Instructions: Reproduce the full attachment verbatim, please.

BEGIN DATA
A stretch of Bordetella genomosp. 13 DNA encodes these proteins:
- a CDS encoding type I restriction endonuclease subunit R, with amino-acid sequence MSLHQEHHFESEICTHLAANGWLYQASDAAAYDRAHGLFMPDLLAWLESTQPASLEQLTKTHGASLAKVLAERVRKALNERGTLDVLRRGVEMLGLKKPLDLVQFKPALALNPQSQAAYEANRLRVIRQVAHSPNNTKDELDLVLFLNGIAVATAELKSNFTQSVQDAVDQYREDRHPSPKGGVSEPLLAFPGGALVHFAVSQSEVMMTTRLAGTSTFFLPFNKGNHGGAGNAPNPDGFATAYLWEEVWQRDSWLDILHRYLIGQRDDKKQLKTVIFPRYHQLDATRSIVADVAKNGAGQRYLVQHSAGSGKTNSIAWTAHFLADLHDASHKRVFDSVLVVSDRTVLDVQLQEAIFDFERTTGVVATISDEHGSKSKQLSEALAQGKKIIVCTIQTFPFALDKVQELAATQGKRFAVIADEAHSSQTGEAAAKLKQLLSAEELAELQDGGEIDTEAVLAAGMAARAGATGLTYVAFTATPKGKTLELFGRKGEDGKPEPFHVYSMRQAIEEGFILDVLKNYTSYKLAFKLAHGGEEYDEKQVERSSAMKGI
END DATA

A stretch of Bordetella genomosp. 13 DNA encodes these proteins:
- a CDS encoding type I restriction endonuclease subunit R, with amino-acid sequence MSLHQEHHFESEICTHLAANGWLYQASDAAAYDRAHGLFMPDLLAWLESTQPASLEQLTKTHGASLAKVLAERVRKALNERGTLDVLRRGVEMLGLKKPLDLVQFKPALALNPQSQAAYEANRLRVIRQVAHSPNNTKDELDLVLFLNGIAVATAELKSNFTQSVQDAVDQYREDRHPSPKGGVSEPLLAFPGGALVHFAVSQSEVMMTTRLAGTSTFFLPFNKGNHGGAGNAPNPDGFATAYLWEEVWQRDSWLDILHRYLIGQRDDKKQLKTVIFPRYHQLDATRSIVADVAKNGAGQRYLVQHSAGSGKTNSIAWTAHFLADLHDASHKRVFDSVLVVSDRTVLDVQLQEAIFDFERTTGVVATISDEHGSKSKQLSEALAQGKKIIVCTIQTFPFALDKVQELAATQGKRFAVIADEAHSSQTGEAAAKLKQLLSAEELAELQDGGEIDTEAVLAAGMAARAGATGLTYVAFTATPKGKTLELFGRKGEDGKPEPFHVYSMRQAIEEGFILDVLKNYTSYKLAFKLAHGGEEYDEKQVERSSAMKGI